4 disruptive work trends set to take-off in 2013

How will the way small businesses and start-ups operate change this year? oDesk’s Gary Swart shares ‘future of work’ predictions

Whether it’s calling into meetings via Skype from a coffee shop, catching up on work emails while commuting, or finishing up a report at home on an iPad, there’s no denying that work has changed. In the Industrial Age, everyone worked in the same place at the same time. This traditional work model made sense before, when it was literally impossible to work from somewhere other than the office or factory. But in the Information Age, technology has broken down the barriers that required bringing the workers to the work. Work can be done anytime, anywhere – which opens up a world of freedom and opportunity for both businesses and professionals. Start-ups and small businesses can access talent on demand, only when they need it, which is why British businesses are already embracing flexible work. A survey conducted last year by Genesis Research Associates and commissioned by my company, the online workplace oDesk, found that 94% of UK businesses surveyed agreed that “within 10 years, the majority of businesses will have blended teams of online and on-premise workers”. So what will the next phase of the online work revolution bring? Here are four trends I believe we will see truly emerge in 2013:  

1. Specialists will dominate the job market

In the past, being highly specialised in one thing wasn’t usually viable; there just wasn’t enough volume to support it. Today, the internet is cracking open the potential market available to specialists, creating a long tail of opportunity that not only supports them but seeks them out. Specific experts can now deliver to many local markets where their skills are not commonly available.   For example, London-based entrepreneur George Smith, founder of Intelligent Interactions, has built his entire business using specialised online contract workers. His entirely virtual staff includes a senior C# programmer specialising in video streaming, a WS02 developer, an Amazon Web Services developer, and an ExtJS developer – all roles that are far too specialised to support a full-time, on-premise employee. “I use online work for the skills I can access,” he said. “I’m technical but I have become a manager. Now I just direct people.”   With this in mind, in 2013, deeper focus will be considered basic career guidance, especially as higher demand for specialisation leads to higher compensation.  

2. Online team management will be an attractive asset for job candidates

As more and more work is done online, the ability to successfully manage distributed teams will be considered a valuable professional skill to master. Additionally, because of the accessibility of online work, even entry-level employees will be able to try their hand at developing this online management skill. As a result, job candidates will not only be evaluated for their ability to manage online teams, but may be more compelling candidates if they come with an established online team of their own – a phenomenon that will accelerate in the coming years. According to the Genesis Research survey of 162 UK businesses that have hired online, 84% of respondents agreed that “in the future, employees will bring their favorite online workers with them as part of their own team” when they start new jobs. Those who do so – who are what we call supermanagers – will be able to get more done in less time with fewer resources, and will consequently be highly sought-after in the job market.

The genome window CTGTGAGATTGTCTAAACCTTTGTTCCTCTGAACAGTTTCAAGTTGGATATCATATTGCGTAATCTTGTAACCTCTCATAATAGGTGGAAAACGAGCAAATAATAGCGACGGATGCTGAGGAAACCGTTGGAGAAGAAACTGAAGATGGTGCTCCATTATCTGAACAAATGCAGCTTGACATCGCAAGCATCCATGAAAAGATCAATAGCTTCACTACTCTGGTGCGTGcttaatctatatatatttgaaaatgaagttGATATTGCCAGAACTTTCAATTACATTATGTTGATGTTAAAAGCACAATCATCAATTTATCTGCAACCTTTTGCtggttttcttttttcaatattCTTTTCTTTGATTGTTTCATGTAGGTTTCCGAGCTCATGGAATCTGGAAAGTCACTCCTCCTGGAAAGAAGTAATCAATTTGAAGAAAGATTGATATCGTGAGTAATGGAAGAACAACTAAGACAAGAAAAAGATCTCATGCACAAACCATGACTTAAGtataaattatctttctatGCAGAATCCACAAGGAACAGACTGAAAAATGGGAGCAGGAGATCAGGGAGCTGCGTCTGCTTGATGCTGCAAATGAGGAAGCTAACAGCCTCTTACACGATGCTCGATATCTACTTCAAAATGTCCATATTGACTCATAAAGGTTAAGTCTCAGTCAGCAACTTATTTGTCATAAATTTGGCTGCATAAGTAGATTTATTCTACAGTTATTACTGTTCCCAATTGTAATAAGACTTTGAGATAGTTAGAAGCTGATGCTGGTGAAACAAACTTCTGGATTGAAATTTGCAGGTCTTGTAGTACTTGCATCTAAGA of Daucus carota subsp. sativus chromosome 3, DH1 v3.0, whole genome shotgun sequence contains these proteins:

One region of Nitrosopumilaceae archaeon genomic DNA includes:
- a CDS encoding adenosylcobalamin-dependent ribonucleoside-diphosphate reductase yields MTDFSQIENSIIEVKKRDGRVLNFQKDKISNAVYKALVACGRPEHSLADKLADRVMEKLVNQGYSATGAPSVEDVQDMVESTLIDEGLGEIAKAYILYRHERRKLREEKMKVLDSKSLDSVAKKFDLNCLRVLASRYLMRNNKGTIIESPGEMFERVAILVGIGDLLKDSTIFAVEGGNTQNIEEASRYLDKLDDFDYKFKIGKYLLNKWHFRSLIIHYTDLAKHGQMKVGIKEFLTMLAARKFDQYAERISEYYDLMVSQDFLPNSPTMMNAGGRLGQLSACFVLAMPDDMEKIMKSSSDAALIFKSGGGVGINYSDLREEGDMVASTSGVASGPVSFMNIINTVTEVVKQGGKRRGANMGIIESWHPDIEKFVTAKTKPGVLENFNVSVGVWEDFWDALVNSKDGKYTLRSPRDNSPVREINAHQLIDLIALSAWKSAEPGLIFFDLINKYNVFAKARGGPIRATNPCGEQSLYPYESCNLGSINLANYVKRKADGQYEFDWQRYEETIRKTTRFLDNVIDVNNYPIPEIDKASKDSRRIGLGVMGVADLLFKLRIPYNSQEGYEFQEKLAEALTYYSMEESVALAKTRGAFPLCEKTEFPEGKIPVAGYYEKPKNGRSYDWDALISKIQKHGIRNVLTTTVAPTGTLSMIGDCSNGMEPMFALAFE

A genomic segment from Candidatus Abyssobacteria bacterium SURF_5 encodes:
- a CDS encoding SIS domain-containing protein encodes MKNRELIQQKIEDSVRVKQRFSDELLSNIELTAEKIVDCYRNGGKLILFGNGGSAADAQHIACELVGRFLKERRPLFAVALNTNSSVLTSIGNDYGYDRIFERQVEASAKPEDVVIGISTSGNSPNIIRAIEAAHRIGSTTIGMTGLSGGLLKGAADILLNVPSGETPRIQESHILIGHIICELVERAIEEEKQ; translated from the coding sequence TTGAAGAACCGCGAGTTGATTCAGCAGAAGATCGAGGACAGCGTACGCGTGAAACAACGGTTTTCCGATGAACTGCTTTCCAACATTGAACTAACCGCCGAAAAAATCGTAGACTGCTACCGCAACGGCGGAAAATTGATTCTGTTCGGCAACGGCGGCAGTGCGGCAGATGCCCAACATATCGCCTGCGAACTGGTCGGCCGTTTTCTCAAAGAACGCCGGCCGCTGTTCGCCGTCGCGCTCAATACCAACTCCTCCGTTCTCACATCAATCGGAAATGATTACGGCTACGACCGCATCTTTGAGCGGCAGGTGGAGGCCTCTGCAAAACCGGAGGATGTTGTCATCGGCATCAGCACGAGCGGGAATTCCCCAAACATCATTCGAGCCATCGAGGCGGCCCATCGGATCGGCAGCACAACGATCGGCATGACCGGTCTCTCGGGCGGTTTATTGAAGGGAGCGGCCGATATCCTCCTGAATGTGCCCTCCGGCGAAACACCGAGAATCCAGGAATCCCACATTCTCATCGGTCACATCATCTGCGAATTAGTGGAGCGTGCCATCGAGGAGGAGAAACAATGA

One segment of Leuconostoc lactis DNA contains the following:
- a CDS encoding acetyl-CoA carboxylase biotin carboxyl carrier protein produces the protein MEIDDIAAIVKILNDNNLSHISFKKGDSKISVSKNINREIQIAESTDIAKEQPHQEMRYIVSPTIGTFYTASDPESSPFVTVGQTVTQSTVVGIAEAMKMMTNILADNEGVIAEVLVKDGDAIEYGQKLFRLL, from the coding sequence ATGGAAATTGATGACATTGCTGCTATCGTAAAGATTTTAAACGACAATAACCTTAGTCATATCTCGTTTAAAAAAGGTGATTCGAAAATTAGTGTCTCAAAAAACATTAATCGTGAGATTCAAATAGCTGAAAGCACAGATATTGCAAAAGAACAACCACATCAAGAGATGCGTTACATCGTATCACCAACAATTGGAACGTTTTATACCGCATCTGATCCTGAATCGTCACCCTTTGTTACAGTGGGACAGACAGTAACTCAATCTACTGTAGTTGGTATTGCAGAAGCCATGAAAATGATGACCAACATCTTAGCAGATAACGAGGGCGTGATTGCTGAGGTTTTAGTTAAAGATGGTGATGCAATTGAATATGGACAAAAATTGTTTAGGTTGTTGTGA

3. Big use of big data will power agile staffing (as analytics-driven HR takes off)

To stay competitive, businesses are moving faster than ever, and creating flexible teams that they can adapt as dynamics change. However, this “need for speed” has to be balanced with process analysis if a business is going to be both fast and successful. Businesses that are using big data to streamline their processes will start applying this analysis to hiring and managing. In 2013, analytics-driven HR will become an important way for companies to gauge the effectiveness of things like team structure, individual progress, collaboration tools, workflows and decision-making processes, and working relationships between team members. Examining data on team interactions and outcomes will help teams keep moving in the right direction even while sprinting.  

4. A new disruptive skill will emerge that we can’t even imagine yet

If this year will be the year of specialisation, what will be the next big skill to specialise in? It likely doesn’t exist yet. Look at mobile apps, for example, and you can see how quickly high-demand skills take off. In Q3 2008, businesses spent $62,500 on mobile app development on oDesk; in Q3 2012, they spent $6.3m, and that’s still growing at a rate of 133% year-over-year.   Interestingly enough, two of the biggest growth skills we’re seeing on oDesk right now are HR (at 272% growth this year) and statistical analysis (at 190% growth this year), already bearing out the trend towards analytics-driven hiring and managing. In fact, we’ve even seen job posts in those categories that are as granular as a “LinkedIn Specialist” or “Yelp Researcher & Analyst”. Gary Swart is the CEO of oDesk, which has 2.5 million contractors on its database and claims to be the world’s largest online workplace. www.odesk.com

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